SaaS in China


Besides my technical role in developing SaaS architecture guidance, I’ve had the privilege to be deeply involved in molding the SaaS industry in China. Over the course of the last year, I’ve travelled to different cities in China, working with my colleagues there to understand the needs and opportunities within the local Chinese software industry. It has become obvious to me that China has a very promising and large SaaS market. However, there are a number of barriers to entry and adoption that I think we can all play a part to overcome.

Here are my thoughts on the SaaS opportunities in China:

  • There are tons of small and medium enterprises in China, many still relying on only paper-based accounting to carry out day-to-day business transactions. Even when IT exists in big scale operations, the full automation potential is severely hampered by process and design oversights and bureaucracies. In fact, every time I travel through Beijing’s International Airport, I’m bewildered by the extent of disconnectedness within the process and technology that deals with passenger check-in, ticket issuance, payment and baggage handling. For instance, e-ticket in China is not the same as those in US or Europe. You still have to present an ID at the airport to retrieve your paper ticket from a service desk before heading to the check-in counter. My point here is not to criticize the system, but to highlight the fact that there are lots of head rooms for mass automation in China – even the slightest business process improvement through IT can bring significant business benefits. Hence the relevance of SaaS – no big fancy customized systems are required to reap justifiable returns on the decision to automate. The factories in Guangzhou, the retail chains in Shanghai, the import and export trading outfits in Fujian, and the human service agencies in Beijing are just some examples of industries that has little if any legacy systems in place. Because the nation as a whole is just taking baby steps in IT adoption, there will be fast growing demand for horizontal business applications like accounting, inventory management and human resource management offered as SaaS. The long tail is in fact very long in China.
  • Over 90 % of software sold in China is pirated. The ones who are losing out are not just companies like Microsoft, Oracle and SAP. China is also paying for the problem in loss of GDP and the lackluster local software economy with many small scale local software vendors that are struggling to stay profitable despite a potentially huge domestic consumer market. Anti-piracy measures have to take a long and short term approach, involving both education and technology. By changing the software delivery model, SaaS can be more effective at protecting software IP than most license protection technology in use today.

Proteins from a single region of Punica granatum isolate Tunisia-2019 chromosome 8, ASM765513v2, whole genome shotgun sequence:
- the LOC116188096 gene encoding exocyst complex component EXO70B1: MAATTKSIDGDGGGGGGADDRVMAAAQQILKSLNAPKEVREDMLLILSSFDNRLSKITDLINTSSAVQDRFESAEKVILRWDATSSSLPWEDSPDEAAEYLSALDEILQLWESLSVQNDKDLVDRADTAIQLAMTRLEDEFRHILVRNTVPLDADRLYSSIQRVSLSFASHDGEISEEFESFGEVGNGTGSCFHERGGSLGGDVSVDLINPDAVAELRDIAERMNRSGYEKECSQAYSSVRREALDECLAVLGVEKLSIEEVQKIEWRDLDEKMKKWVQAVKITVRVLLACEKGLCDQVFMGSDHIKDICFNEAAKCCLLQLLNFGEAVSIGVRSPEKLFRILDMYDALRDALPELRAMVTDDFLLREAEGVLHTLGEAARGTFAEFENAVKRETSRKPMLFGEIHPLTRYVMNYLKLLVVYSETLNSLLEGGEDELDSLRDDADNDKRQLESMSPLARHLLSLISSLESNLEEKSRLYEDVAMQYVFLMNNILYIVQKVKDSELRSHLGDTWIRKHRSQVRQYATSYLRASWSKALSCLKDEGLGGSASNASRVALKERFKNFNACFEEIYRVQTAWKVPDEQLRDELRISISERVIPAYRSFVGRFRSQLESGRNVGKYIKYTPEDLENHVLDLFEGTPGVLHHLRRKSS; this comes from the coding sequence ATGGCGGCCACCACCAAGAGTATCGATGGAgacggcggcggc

• We all already know that before the Internet, news and information never traveled so fast and so wide. Now the combination of the Internet and SaaS can help overcome the tyranny of space and time to connect software service providers and consumers. As the Web becomes the natural channel for software distribution there is less need for software providers to establish distribution channels with brick and mortar computer stores and outlets in order to reach a broad market. In a nascent software consumer market with few established market channels, this is a godsend to the Chinese software vendors.
  • If you’ve travelled to China, you know that the Chinese can turn anything that moves into a delicacy, leaving nothing to waste. Perhaps it is this same mentality that gets carried over – the thought of maintaining on-premise servers, having redundant hardware idling around for fault tolerant reasons does not appeal to a businessman that is running a factory. Anything that is not visually perceived as utilized is considered wasted. Besides, paying lots upfront for perpetual software licenses and server side hardware is often seen as unjustified cost for capabilities that are tangential to core business functions. Just take a look at the exploding mobile phone market in China. The low-cost of adoption, the pay-as-you-go scheme sits better with the Chinese consumers. 

Before you start drooling over the thought of starting your SaaS outfit in China, here are a few bumps to consider on your journey to the saasy middle kingdom:

  • Like SaaS adopters in other parts of the world, security and privacy of their data is utmost concern for using third party hosted business applications. In fact, it can be even harder to convince the prospective Chinese SaaS consumers since the Chinese are traditionally more conservative and skeptical of unknown parties.
  •  The second barrier I believe is unique to economies where tax evasion is common business practice. The first time I heard this from a SaaS vendor in China, I had to ask for a second clarification to make sure I understood him correctly. In any case, businesses are concerned that cooked business data that is stored at the provider could come under the scrutiny of the Chinese tax authority.
  • Guan xi (Mandarin for relationship) has always been the cornerstone of business trust and dealings in China. Sometimes, a known brand can be the substitute for Guan xi. This situation placed Chinese software vendors in a tight spot because of two main reasons. First of all, most of them are not very well known even within China. Second, the SaaS model’s emphasis on low-touch and broad-scale makes it difficult to cultivate guan xi and trust between service providers and potential adopters.
  • One of the inconveniences of traveling and living in China is that you have to carry a fat wallet full of cash with you in order to pay for most daily commercial transactions. Unfortunately, the lack of non-cash payment systems is also a SaaS growth inhibitor because SaaS providers are finding it difficult to get timely collections from their tenants.